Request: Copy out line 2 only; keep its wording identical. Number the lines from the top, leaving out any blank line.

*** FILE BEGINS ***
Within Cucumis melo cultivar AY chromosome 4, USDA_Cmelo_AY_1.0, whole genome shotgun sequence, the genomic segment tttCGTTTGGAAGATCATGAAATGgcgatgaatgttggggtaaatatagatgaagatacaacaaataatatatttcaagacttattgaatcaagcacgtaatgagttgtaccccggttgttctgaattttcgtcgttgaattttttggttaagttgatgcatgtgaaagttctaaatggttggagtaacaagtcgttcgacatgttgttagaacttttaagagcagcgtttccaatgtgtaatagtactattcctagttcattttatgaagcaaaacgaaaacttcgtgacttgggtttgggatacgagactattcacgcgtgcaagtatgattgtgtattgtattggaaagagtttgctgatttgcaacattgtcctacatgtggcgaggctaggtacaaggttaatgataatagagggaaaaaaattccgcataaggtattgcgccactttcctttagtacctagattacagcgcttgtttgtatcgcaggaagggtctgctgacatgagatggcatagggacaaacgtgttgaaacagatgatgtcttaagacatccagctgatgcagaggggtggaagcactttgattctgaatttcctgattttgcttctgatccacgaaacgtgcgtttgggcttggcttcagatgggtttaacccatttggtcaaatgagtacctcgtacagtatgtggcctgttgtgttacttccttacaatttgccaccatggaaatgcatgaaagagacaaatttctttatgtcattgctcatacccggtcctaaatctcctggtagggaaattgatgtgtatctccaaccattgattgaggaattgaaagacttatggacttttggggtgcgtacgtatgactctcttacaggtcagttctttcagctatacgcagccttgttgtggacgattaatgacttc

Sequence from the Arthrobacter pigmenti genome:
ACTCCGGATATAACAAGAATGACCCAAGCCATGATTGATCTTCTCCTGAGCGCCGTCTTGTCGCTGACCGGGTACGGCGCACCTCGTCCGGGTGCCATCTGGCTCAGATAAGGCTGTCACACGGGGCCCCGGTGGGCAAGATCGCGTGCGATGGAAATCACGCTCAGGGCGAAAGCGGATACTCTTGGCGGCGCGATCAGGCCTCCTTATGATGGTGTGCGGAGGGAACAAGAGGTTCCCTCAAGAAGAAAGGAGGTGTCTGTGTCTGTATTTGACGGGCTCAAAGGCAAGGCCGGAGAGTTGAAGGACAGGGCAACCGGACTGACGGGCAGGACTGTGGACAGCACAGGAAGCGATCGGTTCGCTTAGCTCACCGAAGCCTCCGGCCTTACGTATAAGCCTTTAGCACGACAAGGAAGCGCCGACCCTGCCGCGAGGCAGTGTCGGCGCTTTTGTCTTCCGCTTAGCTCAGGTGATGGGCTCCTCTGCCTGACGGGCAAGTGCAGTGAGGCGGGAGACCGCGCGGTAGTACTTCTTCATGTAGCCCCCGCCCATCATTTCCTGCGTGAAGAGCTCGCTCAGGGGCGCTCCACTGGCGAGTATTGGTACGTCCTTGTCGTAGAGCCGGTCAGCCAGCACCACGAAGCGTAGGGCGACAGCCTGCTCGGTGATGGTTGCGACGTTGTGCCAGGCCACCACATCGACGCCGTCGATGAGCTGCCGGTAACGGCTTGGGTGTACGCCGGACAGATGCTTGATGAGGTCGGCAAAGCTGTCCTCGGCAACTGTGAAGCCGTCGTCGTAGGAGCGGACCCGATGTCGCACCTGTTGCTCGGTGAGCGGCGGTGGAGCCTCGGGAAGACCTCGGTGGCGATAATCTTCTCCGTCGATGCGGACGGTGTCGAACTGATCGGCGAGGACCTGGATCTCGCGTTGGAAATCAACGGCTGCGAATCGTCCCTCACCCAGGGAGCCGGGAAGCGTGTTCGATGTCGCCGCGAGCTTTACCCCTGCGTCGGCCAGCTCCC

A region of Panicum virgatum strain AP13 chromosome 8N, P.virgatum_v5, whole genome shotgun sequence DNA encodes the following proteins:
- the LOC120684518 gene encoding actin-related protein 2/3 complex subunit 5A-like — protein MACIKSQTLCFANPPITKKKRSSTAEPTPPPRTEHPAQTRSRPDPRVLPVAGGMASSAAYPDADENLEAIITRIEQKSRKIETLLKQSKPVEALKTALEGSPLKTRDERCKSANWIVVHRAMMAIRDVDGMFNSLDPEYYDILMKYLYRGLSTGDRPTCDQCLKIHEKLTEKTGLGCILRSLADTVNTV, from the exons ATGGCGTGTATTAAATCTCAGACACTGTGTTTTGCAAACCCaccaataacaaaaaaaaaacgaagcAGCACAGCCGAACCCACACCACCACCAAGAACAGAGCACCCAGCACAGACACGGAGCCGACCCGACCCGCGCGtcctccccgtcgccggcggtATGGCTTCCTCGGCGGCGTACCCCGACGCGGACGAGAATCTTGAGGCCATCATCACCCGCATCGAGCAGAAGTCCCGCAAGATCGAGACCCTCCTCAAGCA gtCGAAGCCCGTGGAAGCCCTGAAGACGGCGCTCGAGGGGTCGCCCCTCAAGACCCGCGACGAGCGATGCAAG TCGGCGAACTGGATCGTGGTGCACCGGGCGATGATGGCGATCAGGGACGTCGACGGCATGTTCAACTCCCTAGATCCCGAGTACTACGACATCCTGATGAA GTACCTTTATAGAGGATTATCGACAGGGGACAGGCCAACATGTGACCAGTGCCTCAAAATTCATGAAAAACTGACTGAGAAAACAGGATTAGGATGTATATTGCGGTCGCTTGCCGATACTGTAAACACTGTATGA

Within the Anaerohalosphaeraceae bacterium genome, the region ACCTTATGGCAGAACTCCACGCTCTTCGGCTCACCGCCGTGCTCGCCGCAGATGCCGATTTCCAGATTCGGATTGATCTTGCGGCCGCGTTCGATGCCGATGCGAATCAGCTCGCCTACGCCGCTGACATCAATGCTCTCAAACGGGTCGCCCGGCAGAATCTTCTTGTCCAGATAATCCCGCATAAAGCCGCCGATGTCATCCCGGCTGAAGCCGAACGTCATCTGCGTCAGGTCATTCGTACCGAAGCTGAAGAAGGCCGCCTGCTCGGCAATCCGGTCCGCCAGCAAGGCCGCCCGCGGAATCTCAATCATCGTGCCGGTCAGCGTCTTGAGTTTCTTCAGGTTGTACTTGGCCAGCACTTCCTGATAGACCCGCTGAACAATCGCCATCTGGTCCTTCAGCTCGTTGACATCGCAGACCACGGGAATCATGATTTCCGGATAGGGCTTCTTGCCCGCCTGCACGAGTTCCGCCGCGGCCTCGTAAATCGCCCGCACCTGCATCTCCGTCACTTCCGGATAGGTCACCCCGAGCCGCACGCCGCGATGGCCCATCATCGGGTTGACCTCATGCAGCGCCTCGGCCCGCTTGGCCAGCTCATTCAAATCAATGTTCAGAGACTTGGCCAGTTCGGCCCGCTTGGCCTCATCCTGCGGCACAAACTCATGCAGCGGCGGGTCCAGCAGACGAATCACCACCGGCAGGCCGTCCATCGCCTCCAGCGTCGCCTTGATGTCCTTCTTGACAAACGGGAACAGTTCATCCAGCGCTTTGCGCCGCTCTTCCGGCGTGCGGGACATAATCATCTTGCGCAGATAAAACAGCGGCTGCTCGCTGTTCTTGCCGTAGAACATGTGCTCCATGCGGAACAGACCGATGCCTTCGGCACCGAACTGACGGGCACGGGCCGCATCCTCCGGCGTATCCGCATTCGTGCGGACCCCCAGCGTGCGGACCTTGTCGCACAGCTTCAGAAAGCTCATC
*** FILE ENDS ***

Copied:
Sequence from the Arthrobacter pigmenti genome: